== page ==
Big lumps of sooty coal hardly seem like the future of energy, but that's exactly what the U.S. Department of Energy predicts. Consumption of the fossil fuel-the main source of greenhouse gas and a major contributor to acid rain, smog and mercury poisoning-will hit 10.6 billion tons a year by 2030, a near doubling of the 5.4 billion tons burned in 2003, according to the agency.
But coal's growing dominance need not spell doom for the environment, says Mike Mudd, a former manager of technology development at American Electric Power (AEP), one of the country's biggest utilities. Mudd is now CEO of FutureGen, a $1-billion project sponsored by the DOE in partnership with 11 leading energy companies to build the first near-zero-emission coal plant by 2012. The 275-megawatt facility will serve as the model for a new generation of high-tech coal facilities.
Coal contains anywhere from 25 to 90 percent carbon, which combines with oxygen when burned to release energy. This process emits a host of noxious chemicals, such as carbon dioxide, sulfur, nitrogen oxide and mercury. Yet carbon in coal can also be used to strip oxygen from water, producing clean-burning hydrogen gas. FutureGen will liberate hydrogen by heating finely ground coal in a high-pressure, pure-oxygen environment, a process known as gasification and a turbine will burn the resulting hydrogen gas to produce electricity. As for emissions, the plant will pump the CO2 underground while the other pollutants are converted to an inert solid and buried.
Gasification itself is nothing new. Cut off from petroleum imports, German engineers in World War II used the process to make synthesis gas, or syngas, a mixture of hydrogen and carbon monoxide that they converted to diesel fuel. Today, about half a dozen American plants burn syngas to generate electricity. They emit about the same amount of CO2 as conventional plants but make capturing the pollutant much easier. Of the 154 new and proposed coal plants in the U.S., 28 will use gasification.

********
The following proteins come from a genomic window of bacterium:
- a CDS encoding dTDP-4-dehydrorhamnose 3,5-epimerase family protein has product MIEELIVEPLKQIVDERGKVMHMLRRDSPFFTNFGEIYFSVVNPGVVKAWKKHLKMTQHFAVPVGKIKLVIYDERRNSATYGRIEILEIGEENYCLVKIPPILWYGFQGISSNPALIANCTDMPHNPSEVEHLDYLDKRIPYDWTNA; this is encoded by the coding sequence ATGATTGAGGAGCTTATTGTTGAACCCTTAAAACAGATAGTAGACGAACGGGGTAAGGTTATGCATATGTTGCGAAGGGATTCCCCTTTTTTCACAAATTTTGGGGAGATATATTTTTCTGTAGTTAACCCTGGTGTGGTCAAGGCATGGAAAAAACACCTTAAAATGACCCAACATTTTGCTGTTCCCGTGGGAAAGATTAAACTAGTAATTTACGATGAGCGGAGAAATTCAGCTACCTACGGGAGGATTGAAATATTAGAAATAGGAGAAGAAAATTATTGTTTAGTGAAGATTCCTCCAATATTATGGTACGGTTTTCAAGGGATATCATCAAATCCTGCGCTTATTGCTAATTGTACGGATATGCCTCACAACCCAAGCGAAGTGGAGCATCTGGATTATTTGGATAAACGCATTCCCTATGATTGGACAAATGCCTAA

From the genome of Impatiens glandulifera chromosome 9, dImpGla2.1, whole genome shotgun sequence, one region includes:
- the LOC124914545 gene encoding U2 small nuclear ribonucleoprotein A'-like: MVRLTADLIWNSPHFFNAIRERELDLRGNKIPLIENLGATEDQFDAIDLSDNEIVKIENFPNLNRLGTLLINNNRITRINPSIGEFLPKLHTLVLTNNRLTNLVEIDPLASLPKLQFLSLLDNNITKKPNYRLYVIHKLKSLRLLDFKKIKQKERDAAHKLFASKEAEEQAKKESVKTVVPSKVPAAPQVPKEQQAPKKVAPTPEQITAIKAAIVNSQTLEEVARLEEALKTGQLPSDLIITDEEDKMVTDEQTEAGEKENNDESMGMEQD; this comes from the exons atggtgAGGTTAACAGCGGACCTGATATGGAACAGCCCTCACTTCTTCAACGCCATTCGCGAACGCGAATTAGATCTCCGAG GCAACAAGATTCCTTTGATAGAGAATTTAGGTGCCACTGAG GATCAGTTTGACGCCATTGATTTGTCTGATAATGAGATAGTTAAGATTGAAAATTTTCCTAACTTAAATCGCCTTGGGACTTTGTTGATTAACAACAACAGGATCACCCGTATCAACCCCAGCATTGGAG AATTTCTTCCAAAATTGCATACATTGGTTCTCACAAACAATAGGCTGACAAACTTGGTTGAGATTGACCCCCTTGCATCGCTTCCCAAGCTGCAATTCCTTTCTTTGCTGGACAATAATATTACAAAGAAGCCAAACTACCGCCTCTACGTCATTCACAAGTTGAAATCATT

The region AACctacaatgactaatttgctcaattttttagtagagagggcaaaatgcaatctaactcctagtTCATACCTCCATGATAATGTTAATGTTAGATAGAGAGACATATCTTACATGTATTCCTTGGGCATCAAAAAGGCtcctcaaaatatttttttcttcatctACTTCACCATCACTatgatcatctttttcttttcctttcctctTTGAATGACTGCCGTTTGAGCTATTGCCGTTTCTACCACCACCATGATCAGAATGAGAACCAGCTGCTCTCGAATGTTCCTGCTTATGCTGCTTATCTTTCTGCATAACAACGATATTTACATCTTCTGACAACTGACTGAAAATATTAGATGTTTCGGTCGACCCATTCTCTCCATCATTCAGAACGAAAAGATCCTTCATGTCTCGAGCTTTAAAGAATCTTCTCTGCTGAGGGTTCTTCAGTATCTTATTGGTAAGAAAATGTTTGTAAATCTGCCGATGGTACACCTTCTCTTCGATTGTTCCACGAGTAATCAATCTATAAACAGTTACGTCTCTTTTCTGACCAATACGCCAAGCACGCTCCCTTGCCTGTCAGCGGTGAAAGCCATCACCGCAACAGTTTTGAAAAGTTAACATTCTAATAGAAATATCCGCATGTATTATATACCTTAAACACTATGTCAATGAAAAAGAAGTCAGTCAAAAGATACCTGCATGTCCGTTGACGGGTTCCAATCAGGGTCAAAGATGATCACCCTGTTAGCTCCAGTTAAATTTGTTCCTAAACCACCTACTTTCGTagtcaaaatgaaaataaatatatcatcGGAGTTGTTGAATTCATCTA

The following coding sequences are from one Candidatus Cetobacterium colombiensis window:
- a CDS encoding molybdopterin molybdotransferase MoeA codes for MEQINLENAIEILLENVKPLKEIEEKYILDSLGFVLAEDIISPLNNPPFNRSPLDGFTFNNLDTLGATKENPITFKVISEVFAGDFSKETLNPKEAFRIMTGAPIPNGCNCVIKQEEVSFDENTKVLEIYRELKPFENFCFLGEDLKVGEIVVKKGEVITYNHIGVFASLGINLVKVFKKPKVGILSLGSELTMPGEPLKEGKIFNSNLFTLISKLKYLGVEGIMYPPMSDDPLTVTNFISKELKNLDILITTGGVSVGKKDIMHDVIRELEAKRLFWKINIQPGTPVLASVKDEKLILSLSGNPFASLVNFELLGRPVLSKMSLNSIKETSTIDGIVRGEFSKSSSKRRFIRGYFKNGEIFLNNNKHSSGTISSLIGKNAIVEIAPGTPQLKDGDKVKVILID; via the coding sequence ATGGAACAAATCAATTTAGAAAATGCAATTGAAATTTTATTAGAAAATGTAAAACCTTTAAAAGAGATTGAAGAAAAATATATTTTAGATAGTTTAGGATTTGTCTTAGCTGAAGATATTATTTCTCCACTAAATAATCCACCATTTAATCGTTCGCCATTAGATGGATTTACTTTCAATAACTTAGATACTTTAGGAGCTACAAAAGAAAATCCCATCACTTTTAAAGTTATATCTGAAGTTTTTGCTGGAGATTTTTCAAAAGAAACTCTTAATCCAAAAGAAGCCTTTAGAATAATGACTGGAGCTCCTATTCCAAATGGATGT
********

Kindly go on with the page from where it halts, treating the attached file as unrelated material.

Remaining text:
The FutureGen plant takes gasification a step further by burning only the hydrogen from syngas. The carbon monoxide is combined with steam to produce additional hydrogen, along with CO2 that will be pumped 2,700 to 16,000 feet underground into deep saline reservoirs. The U.S. alone has the geological capacity to store up to 2.2 trillion tons of CO2, roughly 1,000 years' worth of U.S. power-plant emissions, estimates Julio Friedmann, who directs research on CO2 sequestration at Lawrence Livermore National Laboratory.
In July, FutureGen will complete environmental-impact assessments on four possible sites, two each in Illinois and Texas. It will pick a final location before the end of the year and start construction in 2009. Thanks to international efforts to rein in heat-trapping gases, and anticipated federal carbon regulations, FutureGen has attracted heavy hitters from the energy industry-such as AEP and Peabody Energy, America's biggest coal supplier-that want to get a jump on carbon-squelching technologies. Among the alliance's international members is the China Huaneng Group, the largest coal-based power generator in China.
But for FutureGen to make a dent in CO2 emissions, it must become the blueprint for all the coal-fired power plants to follow. And the federal government must set nationwide CO2-emission limits for power plants similar to those that are in place in other parts of the world, including Canada and Europe, as well as those under consideration in California and several other states.
Experts agree that the whole notion of trapping carbon is less a long-term solution and more a good stopgap. "Carbon sequestration you can do for 50 or 100 years," Friedmann says. "You do it until you have other options besides burning coal-which we kind of don't right now."